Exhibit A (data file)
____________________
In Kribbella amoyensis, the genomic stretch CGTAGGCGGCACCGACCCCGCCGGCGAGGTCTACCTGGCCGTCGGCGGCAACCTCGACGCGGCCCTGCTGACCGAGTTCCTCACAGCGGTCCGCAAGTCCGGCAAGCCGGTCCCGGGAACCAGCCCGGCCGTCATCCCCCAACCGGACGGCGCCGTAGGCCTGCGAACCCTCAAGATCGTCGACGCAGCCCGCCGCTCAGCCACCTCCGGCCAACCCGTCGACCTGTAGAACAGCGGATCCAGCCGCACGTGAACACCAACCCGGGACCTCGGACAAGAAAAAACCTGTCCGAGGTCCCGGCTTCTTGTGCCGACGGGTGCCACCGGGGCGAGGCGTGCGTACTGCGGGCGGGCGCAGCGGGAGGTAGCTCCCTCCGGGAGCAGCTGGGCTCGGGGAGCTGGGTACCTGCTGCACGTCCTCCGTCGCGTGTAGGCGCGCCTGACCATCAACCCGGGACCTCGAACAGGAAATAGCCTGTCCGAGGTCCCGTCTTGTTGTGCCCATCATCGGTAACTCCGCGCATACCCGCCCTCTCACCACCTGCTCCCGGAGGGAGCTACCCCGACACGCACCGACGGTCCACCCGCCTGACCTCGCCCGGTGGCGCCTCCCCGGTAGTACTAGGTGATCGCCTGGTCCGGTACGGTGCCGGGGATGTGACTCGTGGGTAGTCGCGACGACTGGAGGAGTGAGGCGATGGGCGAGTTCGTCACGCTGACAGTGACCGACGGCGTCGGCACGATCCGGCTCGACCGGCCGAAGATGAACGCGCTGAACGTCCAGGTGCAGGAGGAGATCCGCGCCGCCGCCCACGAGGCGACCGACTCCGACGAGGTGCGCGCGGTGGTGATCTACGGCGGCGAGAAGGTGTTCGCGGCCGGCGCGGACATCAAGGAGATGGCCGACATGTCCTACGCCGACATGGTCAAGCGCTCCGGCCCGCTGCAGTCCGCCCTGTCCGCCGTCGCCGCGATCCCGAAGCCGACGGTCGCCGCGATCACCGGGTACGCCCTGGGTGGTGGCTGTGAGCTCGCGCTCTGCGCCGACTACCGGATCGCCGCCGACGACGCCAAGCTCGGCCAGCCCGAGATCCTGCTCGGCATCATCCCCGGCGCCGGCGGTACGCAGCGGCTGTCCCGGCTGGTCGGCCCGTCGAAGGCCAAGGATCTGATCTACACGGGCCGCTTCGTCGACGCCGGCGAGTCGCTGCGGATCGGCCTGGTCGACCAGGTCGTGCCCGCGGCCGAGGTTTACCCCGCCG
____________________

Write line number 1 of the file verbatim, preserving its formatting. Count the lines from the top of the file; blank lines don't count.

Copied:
In Kribbella amoyensis, the genomic stretch CGTAGGCGGCACCGACCCCGCCGGCGAGGTCTACCTGGCCGTCGGCGGCAACCTCGACGCGGCCCTGCTGACCGAGTTCCTCACAGCGGTCCGCAAGTCCGGCAAGCCGGTCCCGGGAACCAGCCCGGCCGTCATCCCCCAACCGGACGGCGCCGTAGGCCTGCGAACCCTCAAGATCGTCGACGCAGCCCGCCGCTCAGCCACCTCCGGCCAACCCGTCGACCTGTAGAACAGCGGATCCAGCCGCACGTGAACACCAACCCGGGACCTCGGACAAGAAAAAACCTGTCCGAGGTCCCGGCTTCTTGTGCCGACGGGTGCCACCGGGGCGAGGCGTGCGTACTGCGGGCGGGCGCAGCGGGAGGTAGCTCCCTCCGGGAGCAGCTGGGCTCGGGGAGCTGGGTACCTGCTGCACGTCCTCCGTCGCGTGTAGGCGCGCCTGACCATCAACCCGGGACCTCGAACAGGAAATAGCCTGTCCGAGGTCCCGTCTTGTTGTGCCCATCATCGGTAACTCCGCGCATACCCGCCCTCTCACCACCTGCTCCCGGAGGGAGCTACCCCGACACGCACCGACGGTCCACCCGCCTGACCTCGCCCGGTGGCGCCTCCCCGGTAGTACTAGGTGATCGCCTGGTCCGGTACGGTGCCGGGGATGTGACTCGTGGGTAGTCGCGACGACTGGAGGAGTGAGGCGATGGGCGAGTTCGTCACGCTGACAGTGACCGACGGCGTCGGCACGATCCGGCTCGACCGGCCGAAGATGAACGCGCTGAACGTCCAGGTGCAGGAGGAGATCCGCGCCGCCGCCCACGAGGCGACCGACTCCGACGAGGTGCGCGCGGTGGTGATCTACGGCGGCGAGAAGGTGTTCGCGGCCGGCGCGGACATCAAGGAGATGGCCGACATGTCCTACGCCGACATGGTCAAGCGCTCCGGCCCGCTGCAGTCCGCCCTGTCCGCCGTCGCCGCGATCCCGAAGCCGACGGTCGCCGCGATCACCGGGTACGCCCTGGGTGGTGGCTGTGAGCTCGCGCTCTGCGCCGACTACCGGATCGCCGCCGACGACGCCAAGCTCGGCCAGCCCGAGATCCTGCTCGGCATCATCCCCGGCGCCGGCGGTACGCAGCGGCTGTCCCGGCTGGTCGGCCCGTCGAAGGCCAAGGATCTGATCTACACGGGCCGCTTCGTCGACGCCGGCGAGTCGCTGCGGATCGGCCTGGTCGACCAGGTCGTGCCCGCGGCCGAGGTTTACCCCGCCG